EU’s 15GW new wind in 2022 ‘not bad, but not enough’ – WindEurope

New EU wind farm commissioning increased by a third last year, according to preliminary figures from industry body WindEurope – but it warned that further action is needed to solve permitting bottlenecks and encourage investment.

Germany, Sweden and Finland led the way for new wind installations in the EU last year (pic credit: Nordex)
Germany, Sweden and Finland led the way for new wind installations in the EU last year (pic credit: Nordex)

The EU installed about 15GW of new wind capacity in 2022 – up from 2021 levels – with Germany, Sweden and Finland leading the way.

Onshore wind accounted for about 90% of this growth, with nearly all of this being at greenfield sites – rather than old wind farms being repowered.  

WindEurope counts onshore wind farms as being ‘installed’ when the whole project is fully connected to the grid, a spokesman told Windpower Monthly. It counts all grid-connected offshore wind turbines in its capacity totals.

This growth is an “important contribution to boosting Europe’s energy security ahead of the winter”, WindEurope noted – but installation levels still fall well short of what Europe needs to deliver on its climate and energy security targets, it warned.

The EU currently aims for renewables to account for 40% of its energy by 2030 – though a higher 45% target has been proposed to help ease Europe’s energy crisis as Russia withholds gas supplies from the continent.

Slow permitting processes remain a major bottleneck to wind power growth in Europe, with about 80GW of new capacity tangled in red tape – an obstacle the EU is looking to help ease with its RepowerEU package

Inflation, supply chain challenges and falling investment levels are also preventing wind power expansion, WindEurope explained.

CEO Giles Dickson said: “15 GW new wind in 2022 is not too bad given the challenges faced last year by Europe’s wind industry. 

“It’s not enough for the EU’s energy targets, but governments know the latter can only be achieved if they simplify the permitting rules and procedures – and there are now signs of progress on this.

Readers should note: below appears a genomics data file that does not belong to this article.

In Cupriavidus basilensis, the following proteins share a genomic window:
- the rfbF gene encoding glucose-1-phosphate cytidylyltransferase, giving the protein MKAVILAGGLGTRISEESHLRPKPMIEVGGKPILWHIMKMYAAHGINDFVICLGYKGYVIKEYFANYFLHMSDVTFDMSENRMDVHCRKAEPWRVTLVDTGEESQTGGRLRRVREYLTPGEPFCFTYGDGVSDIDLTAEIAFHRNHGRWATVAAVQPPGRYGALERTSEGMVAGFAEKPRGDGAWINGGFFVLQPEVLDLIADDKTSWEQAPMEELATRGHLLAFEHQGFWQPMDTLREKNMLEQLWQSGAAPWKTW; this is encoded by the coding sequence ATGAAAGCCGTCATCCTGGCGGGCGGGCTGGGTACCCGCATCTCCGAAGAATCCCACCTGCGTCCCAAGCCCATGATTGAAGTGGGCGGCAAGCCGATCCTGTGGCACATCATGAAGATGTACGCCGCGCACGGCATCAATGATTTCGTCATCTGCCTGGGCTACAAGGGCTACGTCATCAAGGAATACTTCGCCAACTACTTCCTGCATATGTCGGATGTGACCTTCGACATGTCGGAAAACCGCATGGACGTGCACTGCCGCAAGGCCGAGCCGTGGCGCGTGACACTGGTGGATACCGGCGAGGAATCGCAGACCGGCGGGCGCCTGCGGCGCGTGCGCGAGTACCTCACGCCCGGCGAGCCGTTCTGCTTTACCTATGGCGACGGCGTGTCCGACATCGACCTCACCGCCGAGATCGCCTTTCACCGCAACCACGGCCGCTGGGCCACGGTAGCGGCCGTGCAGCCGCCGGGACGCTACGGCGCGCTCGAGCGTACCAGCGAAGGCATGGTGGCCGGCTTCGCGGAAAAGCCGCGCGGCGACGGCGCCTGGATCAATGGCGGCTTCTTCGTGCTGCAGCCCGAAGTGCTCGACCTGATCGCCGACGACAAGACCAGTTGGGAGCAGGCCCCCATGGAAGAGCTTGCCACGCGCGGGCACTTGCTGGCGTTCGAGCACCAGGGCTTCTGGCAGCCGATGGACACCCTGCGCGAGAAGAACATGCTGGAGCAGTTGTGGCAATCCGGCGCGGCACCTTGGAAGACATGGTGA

“Less encouraging is the slowdown in investments in new wind farms. Confusion about electricity market rules is turning investors away. The EU must make Europe an attractive place for renewables investments again.” 

‘Make EU attractive again’

Inflation and unhelpful government interventions are deterring new investments in wind power, according to WindEurope.

The EU gave member states the freedom to set their own national rules – including for caps on revenues from renewables – in last year’s emergency measures, with variation between countries sending confusing signals to investors.

In the first 11 months of 2022, new investments were made for only 12GW of wind capacity, according to WindEurope – a level significantly less than the rate of new investments needed to deliver the EU’s 2030 climate and energy targets, it warned.

The industry body urged the EU to use forthcoming reforms to electricity markets to give investors greater clarity about what rules apply.

Industrial investment 

WindEurope also called for heavy investment in the EU’s industrial bases, and to offer similar levels of support seen in other parts of the world, citing the US’s energy transition-boosting Inflation Reduction Act as an example of “comprehensive policy support”.

“If the EU is serious about its energy and climate targets, it should facilitate these investments in our supply chain: factories, skilled workers, grids, raw materials and vessels,” Dickson added.

Meanwhile, industrial consumers in Europe want to decarbonise their operations, WindEurope noted, meaning the sector is now demanding wind power like never before.

Accordingly, corporate power purchase agreements for wind farms held up “quite well” in 2022, the industry body stated, but green power purchasing would have been higher if there were more investments made in new wind farms.

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